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April 28, 2011
John Williams Scoring Stage Unveiled
Spielberg, Lucas honor longtime collaborator in tribute at USC Cinema School by Jon Burlingame

Spielberg, Williams, Lucas

(Left to right) Steven Spielberg, John Williams and George Lucas unveil
USC's John Williams Scoring Stage.
Photograph by Brian King

LOS ANGELES—Composer John Williams and directors Steven Spielberg and George Lucas were on hand as the University of Southern California's School of Cinematic Arts unveiled its newly christened John Williams Scoring Stage on Tuesday at the USC campus.

The 1,900-square-foot room, formerly known as the Steven Spielberg stage, was built in 1983 and is regularly used to record music for student films made by USC directors. The renaming, a USC spokesman said, was "a tribute to Steven and George's long collaborations with (Williams) and a recognition of how important an inspiring name like John's is to the next generation here at the school."

Williams, 79, called it "an indescribable honor and privilege" and spoke of the scoring stage as a place that "brings together the sister arts of film and music.... This stage represents an intersection between the future and the present."

Approximately 70 invited guests listened as Spielberg and Lucas recalled how they met the celebrated composer, four of whose five Oscars (and 17 of whose 45 nominations) are for films directed by one or the other: Jaws, Star Wars, E.T. the Extra-Terrestrial, and Schindler's List.

Spielberg called meeting Williams "the greatest luck I've ever had in the industry" and admitted that while he was writing The Sugarland Express he had been listening to Williams' bluegrass-infused score for The Reivers and thinking about hiring that composer. He did, and their next film was the now-legendary Jaws.

Spielberg said he had been a fan of the classic Hollywood scores composed by European expatriates, and praised Williams for maintaining that tradition – "non-electronic, using real people, brilliant musicians, to bring film music back to where it used to be." Symphonic scores, he said, "seem to be in short supply these days."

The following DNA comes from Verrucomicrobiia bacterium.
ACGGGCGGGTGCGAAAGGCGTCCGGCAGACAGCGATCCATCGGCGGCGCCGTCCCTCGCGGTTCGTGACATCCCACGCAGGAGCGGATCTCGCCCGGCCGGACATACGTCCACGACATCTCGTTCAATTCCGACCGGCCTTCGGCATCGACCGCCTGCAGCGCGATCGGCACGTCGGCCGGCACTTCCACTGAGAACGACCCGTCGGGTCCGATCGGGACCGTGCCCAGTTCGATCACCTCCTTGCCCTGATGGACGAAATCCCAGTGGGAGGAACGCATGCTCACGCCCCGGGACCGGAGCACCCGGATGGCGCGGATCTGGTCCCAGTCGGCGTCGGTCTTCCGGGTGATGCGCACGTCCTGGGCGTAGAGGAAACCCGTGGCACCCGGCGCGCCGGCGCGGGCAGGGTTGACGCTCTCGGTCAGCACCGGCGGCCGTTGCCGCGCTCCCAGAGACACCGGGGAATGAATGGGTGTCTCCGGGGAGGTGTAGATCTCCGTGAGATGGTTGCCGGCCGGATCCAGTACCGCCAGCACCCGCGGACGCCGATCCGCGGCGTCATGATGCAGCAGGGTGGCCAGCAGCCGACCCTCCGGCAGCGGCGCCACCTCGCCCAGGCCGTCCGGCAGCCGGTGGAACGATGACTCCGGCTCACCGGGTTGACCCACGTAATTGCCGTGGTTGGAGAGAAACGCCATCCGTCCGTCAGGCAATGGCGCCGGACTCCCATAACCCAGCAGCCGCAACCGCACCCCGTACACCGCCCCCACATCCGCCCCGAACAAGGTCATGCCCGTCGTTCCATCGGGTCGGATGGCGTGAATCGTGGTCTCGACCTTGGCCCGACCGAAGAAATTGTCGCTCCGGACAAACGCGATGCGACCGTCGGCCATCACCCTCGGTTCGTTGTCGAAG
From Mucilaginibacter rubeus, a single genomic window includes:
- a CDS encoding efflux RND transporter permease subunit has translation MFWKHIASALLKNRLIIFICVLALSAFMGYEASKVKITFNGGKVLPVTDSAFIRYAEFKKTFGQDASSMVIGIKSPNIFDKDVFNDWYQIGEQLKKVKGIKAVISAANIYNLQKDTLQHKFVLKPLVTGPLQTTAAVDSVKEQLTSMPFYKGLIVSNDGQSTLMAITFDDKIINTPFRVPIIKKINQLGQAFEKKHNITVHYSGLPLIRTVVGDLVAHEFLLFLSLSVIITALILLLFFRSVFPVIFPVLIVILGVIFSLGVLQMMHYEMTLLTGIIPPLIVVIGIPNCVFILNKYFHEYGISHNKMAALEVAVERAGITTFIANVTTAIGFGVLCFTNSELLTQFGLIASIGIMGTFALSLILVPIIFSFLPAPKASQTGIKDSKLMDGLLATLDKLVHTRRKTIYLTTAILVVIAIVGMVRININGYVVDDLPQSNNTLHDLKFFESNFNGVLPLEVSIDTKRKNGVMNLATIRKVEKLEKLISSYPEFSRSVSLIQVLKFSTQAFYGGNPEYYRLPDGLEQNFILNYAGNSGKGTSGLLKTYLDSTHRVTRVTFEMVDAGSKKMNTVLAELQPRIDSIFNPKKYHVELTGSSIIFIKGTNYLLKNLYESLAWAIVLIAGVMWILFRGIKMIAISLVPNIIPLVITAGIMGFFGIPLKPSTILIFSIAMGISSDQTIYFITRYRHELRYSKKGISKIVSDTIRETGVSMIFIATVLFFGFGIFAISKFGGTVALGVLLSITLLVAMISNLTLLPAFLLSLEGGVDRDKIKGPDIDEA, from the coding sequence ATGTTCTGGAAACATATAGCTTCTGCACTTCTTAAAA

Using Williams' jazz-inflected score for Catch Me If You Can as an example, he said the composer "bends to the mood of the film he's looking at. John rewrites the movie. He does a page-one musical rewrite. He brings the story musically to an audience."

Lucas confessed that, back in the mid-1970s, he asked Spielberg for advice on a composer who might be able to write "an old-fashioned symphony orchestra score" for his space opera, and when Spielberg suggested Williams, Lucas responded, "Isn't he a jazz guy?" Spielberg responded, "Trust me," and the rest became cinema history. Lucas, describing the composer's quiet, reserved manner, called him "a casual genius."

The Star Wars auteur and USC alumnus elicited laughter from the crowd when he said "all we did was put pictures to his music," and that "Star Wars without John is just another episode of Battlestar Galactica."

Williams thanked both Spielberg and Lucas – who earlier this year proposed that the stage should be renamed in his honor – as "my friends, visionaries, artists, entrepreneurs, significant philanthropists and great citizens. My luckiest day was meeting you both."

The composer said that Spielberg's nickname for him was "Max" (as in Steiner), but that his nickname for the director was "Angel – creatures who fly effortlessly above the rest of us." He said that, in nearly 40 years of working together, he had never heard Spielberg, upon listening to a theme or musical idea, say "I don't like that. He always leaves with a sense of excitement," Williams said.

The composer got the afternoon's biggest laugh when told the Schindler's List story he has often told in concert settings: How, after seeing a rough cut of the moving Holocaust film, he turned to Spielberg and said, "You need a better composer than I am for this film," and the director responded, "I know, but they're all dead."

Director John Singleton recalled working with Williams, a longtime hero, on Rosewood, and worrying aloud whether Williams could find "the soul of the African-American experience" for his score. When Williams responded that he had arranged and conducted for Mahalia Jackson back in the early 1960s, Singleton decided he was "infinitely qualified" for the job.

School of Cinematic Arts Dean Elizabeth Daley called Williams "one of the most important artists that there has ever been in the world of entertainment" and said that the name on the scoring stage would remind those who worked there of "the quality to which they must aspire."

Also attending were several longtime Williams colleagues including producers Kathleen Kennedy and Frank Marshall, scoring mixers Shawn Murphy and Bruce Botnick, and music editor Kenneth Hall; and other members of the film-music community including Fong (Mrs. Maurice) Jarre and Elmer Bernstein's daughters Emilie and Elizabeth. USC Scoring for Motion Pictures program director Brian King was also on hand, along with several members of this year's class.

Sound department manager Richard Hyland reported that the facility will be upgraded this summer with the addition of a new 32-fader Avid mixing console to replace the old Euphonics board currently in use.

©2011 Jon Burlingame
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